Although it has seen renovations and relocations, the Josephite Seminary continues to be the epicenter of young men discerning a life of service to God and to the African-American communities nationwide.
Parishioners of Our Mother of Mercy Parish in Pass Christian surprised their pastor, Josephite Father Bartholomew Endslow, with a musical tribute on Sept. 7. Father Endslow, 93, is retiring this year after 65 years of active ministry. Bishop Roger Morin is pictured offering hearty congratulations to Father Endslow.
The viewing and the funeral mass will be held at St. Luke Catholic Church, 4925 East Capitol Street, S.E. in Washington, D.C. on August 18, 2014. The viewing will begin at 9:00 a.m. and will be followed by the funeral mass at 11:00 a.m. The Most Revered John H. Ricard, SSJ, Bishop Emeritus of Pensacola – Tallahassee will officiate. The Rite of Christian Burial will immediately follow the funeral mass at Gate of Heaven Cemetery, 13801 Georgia Avenue, Silver Spring, Maryland. Funeral arrangements are being handled by Stewart Funeral Home in Washington, D.C.
Born in New Orleans, Louisiana on January 16,1936, Deacon Conrad graduated from Xavier University Preparatory High School and received a Bachelors Degree in Business Administration from Xavier University of Louisiana. He continued his studies at many institutions in Washington, D.C. including economics at George Washington University; management at the Brookings Institute; and theology at St. Joseph’s Seminary. He also studied urban planning at MIT in Boston, Massachusetts through a Community Fellow Program.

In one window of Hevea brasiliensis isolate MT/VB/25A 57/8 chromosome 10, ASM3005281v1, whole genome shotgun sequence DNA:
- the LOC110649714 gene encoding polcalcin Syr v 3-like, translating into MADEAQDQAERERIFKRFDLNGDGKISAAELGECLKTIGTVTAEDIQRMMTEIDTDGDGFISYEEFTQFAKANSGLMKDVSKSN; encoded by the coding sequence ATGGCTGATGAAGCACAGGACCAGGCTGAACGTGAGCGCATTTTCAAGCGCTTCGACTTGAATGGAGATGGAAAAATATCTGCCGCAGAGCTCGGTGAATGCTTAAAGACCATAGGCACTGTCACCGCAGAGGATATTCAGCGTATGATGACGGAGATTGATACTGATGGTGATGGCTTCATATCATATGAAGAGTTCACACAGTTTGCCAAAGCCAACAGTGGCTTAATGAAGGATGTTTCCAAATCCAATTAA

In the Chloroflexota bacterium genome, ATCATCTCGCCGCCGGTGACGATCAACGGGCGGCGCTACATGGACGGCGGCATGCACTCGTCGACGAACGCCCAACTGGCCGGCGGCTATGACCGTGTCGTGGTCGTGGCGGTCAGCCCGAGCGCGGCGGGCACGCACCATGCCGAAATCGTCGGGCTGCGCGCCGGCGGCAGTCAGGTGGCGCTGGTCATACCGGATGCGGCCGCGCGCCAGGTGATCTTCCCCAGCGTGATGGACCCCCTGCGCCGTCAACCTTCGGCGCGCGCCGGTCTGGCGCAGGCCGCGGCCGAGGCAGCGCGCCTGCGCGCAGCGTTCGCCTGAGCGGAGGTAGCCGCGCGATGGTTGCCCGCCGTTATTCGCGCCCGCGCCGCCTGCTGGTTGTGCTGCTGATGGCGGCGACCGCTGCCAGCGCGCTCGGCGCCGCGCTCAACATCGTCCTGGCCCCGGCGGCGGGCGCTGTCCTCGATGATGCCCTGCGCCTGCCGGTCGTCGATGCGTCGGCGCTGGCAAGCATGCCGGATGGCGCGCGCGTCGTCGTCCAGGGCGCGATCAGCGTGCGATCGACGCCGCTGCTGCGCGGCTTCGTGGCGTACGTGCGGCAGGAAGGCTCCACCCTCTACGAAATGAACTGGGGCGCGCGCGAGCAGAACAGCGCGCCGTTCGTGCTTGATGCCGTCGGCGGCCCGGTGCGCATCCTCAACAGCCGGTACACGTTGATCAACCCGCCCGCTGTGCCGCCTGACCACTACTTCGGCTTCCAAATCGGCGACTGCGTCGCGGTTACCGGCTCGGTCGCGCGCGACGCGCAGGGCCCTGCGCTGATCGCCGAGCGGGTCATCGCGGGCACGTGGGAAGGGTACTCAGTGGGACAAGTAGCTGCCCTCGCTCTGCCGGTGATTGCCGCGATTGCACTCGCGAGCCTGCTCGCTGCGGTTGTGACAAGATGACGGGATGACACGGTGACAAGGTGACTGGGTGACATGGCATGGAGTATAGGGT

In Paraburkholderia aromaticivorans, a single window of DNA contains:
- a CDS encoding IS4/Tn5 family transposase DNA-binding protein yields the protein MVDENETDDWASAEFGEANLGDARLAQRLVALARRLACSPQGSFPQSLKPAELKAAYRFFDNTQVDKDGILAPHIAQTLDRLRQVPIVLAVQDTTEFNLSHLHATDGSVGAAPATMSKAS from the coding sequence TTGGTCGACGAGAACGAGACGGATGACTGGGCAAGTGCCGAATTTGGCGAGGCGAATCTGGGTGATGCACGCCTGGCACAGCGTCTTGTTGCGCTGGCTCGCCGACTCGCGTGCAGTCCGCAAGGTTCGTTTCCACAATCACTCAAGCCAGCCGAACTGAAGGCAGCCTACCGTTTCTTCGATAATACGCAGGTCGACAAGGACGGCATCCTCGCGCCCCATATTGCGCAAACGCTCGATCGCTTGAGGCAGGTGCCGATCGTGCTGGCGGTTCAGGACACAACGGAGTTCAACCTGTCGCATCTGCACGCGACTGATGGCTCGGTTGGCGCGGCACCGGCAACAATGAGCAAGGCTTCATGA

Joseph Conrad was married to Bernadine Ann Barard on July 28,1962. They were married 52 years and renewed their vows on their 50th wedding anniversary at St. Luke Church.
Deacon Conrad’s professional career spanned more than 40 years in the federal government working in Washington, D.C. and New Orleans, Louisiana with the majority of his federal service being with the Small Business Administration (SBA). In 1978 SBA chose Deacon Conrad to lead its Louisiana office, making him the SBA’s first African-American District Director in the South. He also held several management positions in SBA’s headquarters promoting minority business development throughout his career. During his tenure at the SBA, he developed and implemented several new SBA programs promoting the development of minority-owned businesses and received the SBA Silver Medal for Meritorious Service and many other awards. Prior to working at SBA, Deacon Conrad worked at the Department of Labor, Civil Service Commission and the Department of Commerce. He also served in the Army for 3½ years. He retired from federal service in 1995.